Mar 2014

Category: asean
Written by Super User

Time is running out. It is only three years until Thailand becomes part of the single market system under the Asean Economic

Community (AEC). Yet, the majority of people are still not prepared to face the new challenge.

According to a recent poll in the Northeast by Khon Kaen University, more than half the respondents have not heard of the AEC, and the situation is similar in other parts of the country. This is a bad sign.

According to poll respondents, they want to know more about what the impacts of the AEC on their lives will be. They also want the government to provide them with better language and technological skills so they can make use of new opportunities. In short, people know what they want. Yet, the country’s political instability over the past decade and the governments’ preoccupation with day-to-day politics have failed to prepare the populace for what is to come.

But even without divisive politics, ordinary folk still don’t have much chance of seeing equitable benefits from the AEC, due to the inequitable education system and the Education Ministry’s fierce resistance to reform.

Much has been said about the consistently poor teaching of English. But poor English is only a small part of the problem created by the authoritarian and ultra-nationalist Education Ministry.

Let’s face it. Many of the problems that will hinder Thailand’s smooth regional integration come from the wrong ideas the education system puts into people’s heads. For example, the myth of Thailand’s racial homogeneity and ultra-Thai nationalism. Lack of respect for different ethnic identities has led to eight years of southern violence. Ultra nationalism will continue to hurt relations and escalate conflicts with our neighbours.

In his recent speech at the Sirindhorn Anthropology Centre, Secretary-General of the Association of Southeast Asian Nations Surin Pitsuwan stressed the importance of education reform if Thailand wants to enjoy AEC benefits. Firstly, accept cultural pluralism. Secondly, stop rote learning, encourage independent thinking, flexibility, and the ability to explore and readjust.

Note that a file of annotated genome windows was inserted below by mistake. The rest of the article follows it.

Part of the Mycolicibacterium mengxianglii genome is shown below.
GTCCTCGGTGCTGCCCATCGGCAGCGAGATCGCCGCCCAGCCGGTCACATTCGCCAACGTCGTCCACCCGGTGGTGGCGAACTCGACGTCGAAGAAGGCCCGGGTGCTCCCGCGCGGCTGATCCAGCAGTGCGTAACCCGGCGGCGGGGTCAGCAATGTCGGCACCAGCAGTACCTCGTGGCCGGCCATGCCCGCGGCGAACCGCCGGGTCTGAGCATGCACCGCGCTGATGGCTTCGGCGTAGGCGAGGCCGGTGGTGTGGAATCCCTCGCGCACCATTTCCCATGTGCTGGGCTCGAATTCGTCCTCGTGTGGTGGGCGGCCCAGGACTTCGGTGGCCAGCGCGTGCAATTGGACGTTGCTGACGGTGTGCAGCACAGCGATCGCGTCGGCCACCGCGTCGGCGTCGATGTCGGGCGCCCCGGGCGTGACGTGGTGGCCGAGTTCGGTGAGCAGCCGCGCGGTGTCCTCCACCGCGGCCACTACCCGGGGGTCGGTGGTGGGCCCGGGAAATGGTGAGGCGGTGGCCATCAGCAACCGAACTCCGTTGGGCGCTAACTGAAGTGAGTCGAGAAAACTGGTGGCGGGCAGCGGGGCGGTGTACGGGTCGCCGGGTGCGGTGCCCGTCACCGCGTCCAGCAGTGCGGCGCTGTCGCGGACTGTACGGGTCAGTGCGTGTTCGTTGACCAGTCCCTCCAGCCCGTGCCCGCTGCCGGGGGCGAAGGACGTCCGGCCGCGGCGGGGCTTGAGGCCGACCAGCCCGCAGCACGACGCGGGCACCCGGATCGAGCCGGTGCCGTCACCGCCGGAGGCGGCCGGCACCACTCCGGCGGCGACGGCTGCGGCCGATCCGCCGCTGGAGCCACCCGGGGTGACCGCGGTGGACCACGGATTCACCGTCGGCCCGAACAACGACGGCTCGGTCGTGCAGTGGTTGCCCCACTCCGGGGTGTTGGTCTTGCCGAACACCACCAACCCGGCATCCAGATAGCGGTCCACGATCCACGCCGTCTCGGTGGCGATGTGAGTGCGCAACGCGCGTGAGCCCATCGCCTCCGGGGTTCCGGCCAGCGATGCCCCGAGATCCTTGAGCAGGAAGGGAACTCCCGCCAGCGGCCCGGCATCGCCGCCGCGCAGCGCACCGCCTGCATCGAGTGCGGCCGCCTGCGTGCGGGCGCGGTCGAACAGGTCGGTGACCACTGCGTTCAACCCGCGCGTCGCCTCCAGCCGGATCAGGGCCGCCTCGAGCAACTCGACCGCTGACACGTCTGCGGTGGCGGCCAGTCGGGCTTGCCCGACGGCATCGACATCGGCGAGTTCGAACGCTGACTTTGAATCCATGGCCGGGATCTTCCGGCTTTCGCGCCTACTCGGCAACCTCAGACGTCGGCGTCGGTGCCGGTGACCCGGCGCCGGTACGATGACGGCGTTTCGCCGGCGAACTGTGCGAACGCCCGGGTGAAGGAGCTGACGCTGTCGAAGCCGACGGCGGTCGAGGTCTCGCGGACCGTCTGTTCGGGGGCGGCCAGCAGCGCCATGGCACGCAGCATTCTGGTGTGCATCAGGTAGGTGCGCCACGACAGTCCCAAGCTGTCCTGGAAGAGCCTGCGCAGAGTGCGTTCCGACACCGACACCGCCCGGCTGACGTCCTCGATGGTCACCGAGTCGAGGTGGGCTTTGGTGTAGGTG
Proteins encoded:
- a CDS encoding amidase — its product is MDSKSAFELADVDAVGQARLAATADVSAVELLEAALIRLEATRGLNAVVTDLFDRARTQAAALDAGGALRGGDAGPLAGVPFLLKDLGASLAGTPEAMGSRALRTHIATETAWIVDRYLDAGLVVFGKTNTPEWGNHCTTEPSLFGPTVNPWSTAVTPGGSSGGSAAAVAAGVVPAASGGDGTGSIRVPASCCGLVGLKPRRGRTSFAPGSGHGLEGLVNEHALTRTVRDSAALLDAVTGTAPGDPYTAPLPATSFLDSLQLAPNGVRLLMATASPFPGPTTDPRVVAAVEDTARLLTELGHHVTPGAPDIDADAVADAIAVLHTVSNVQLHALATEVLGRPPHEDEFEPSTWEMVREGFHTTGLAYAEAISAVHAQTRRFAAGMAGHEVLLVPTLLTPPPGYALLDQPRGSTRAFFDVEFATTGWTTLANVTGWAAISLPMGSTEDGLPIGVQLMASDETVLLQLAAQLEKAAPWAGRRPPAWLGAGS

Similarly critical of the education system, historian Thongchai Winichakul also stressed the need for national Thai history to free itself from hyper nationalism which pits Thailand against its neighbours, and to use the study of history to foster a critical mind instead.

Their advice should be heeded. Leaving the ultra-nationalist cocoon will enable Thais to learn more about other Asean countries’ cultures and languages. Otherwise, the AEC opportunities will pass them by.

Respect for cultural diversity, meanwhile, will enable mainstream society to value its Malay, Lao, and Khmer-speaking communities because their language skills and cultural affinities can help the country boost relations and economic activities with other Asean members more effectively. This new appreciation will lead to state support for cultural pluralism, not ethnic suppression as is the case now. Meanwhile, a critical study of history which does not make people see history as part of their identity will open minds, encourage open discussions, promote tolerance, and strengthen political maturity. This is exactly what we need to make peace possible amid ethnic and ideological differences.

Without education reform, the country cannot maximise AEC opportunities. Any AEC benefits will be concentrated in the hands of the privileged few who are already well-equipped for change. With the slim chance of the AEC helping narrow the country’s outrageous disparities, hopes of ending our dangerously divisive politics remain as far off as ever.


By: Bangkok Post

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